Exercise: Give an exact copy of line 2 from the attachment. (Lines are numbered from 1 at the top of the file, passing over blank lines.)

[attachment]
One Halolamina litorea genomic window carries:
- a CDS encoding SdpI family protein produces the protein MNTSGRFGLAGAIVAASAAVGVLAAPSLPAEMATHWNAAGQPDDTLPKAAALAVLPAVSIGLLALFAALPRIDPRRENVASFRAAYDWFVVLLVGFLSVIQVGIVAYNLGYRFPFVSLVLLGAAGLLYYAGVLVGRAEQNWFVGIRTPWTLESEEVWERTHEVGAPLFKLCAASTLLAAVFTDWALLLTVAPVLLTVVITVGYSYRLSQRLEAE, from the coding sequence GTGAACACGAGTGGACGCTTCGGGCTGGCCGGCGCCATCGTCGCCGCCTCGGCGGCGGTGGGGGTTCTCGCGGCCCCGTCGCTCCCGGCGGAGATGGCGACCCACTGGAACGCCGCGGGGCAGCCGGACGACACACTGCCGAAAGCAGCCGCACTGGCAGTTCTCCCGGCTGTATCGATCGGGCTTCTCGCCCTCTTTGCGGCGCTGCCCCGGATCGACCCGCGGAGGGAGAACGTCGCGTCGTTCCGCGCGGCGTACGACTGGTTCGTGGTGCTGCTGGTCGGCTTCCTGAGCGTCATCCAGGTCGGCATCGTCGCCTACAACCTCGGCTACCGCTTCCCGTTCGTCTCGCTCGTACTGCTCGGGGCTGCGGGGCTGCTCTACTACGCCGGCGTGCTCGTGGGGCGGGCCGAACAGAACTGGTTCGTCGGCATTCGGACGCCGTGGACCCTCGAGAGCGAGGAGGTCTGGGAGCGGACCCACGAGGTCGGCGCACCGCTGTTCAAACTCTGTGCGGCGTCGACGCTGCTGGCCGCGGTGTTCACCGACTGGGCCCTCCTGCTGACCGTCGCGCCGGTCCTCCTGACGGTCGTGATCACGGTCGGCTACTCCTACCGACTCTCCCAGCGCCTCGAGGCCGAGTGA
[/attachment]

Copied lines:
- a CDS encoding SdpI family protein produces the protein MNTSGRFGLAGAIVAASAAVGVLAAPSLPAEMATHWNAAGQPDDTLPKAAALAVLPAVSIGLLALFAALPRIDPRRENVASFRAAYDWFVVLLVGFLSVIQVGIVAYNLGYRFPFVSLVLLGAAGLLYYAGVLVGRAEQNWFVGIRTPWTLESEEVWERTHEVGAPLFKLCAASTLLAAVFTDWALLLTVAPVLLTVVITVGYSYRLSQRLEAE, from the coding sequence GTGAACACGAGTGGACGCTTCGGGCTGGCCGGCGCCATCGTCGCCGCCTCGGCGGCGGTGGGGGTTCTCGCGGCCCCGTCGCTCCCGGCGGAGATGGCGACCCACTGGAACGCCGCGGGGCAGCCGGACGACACACTGCCGAAAGCAGCCGCACTGGCAGTTCTCCCGGCTGTATCGATCGGGCTTCTCGCCCTCTTTGCGGCGCTGCCCCGGATCGACCCGCGGAGGGAGAACGTCGCGTCGTTCCGCGCGGCGTACGACTGGTTCGTGGTGCTGCTGGTCGGCTTCCTGAGCGTCATCCAGGTCGGCATCGTCGCCTACAACCTCGGCTACCGCTTCCCGTTCGTCTCGCTCGTACTGCTCGGGGCTGCGGGGCTGCTCTACTACGCCGGCGTGCTCGTGGGGCGGGCCGAACAGAACTGGTTCGTCGGCATTCGGACGCCGTGGACCCTCGAGAGCGAGGAGGTCTGGGAGCGGACCCACGAGGTCGGCGCACCGCTGTTCAAACTCTGTGCGGCGTCGACGCTGCTGGCCGCGGTGTTCACCGACTGGGCCCTCCTGCTGACCGTCGCGCCGGTCCTCCTGACGGTCGTGATCACGGTCGGCTACTCCTACCGACTCTCCCAGCGCCTCGAGGCCGAGTGA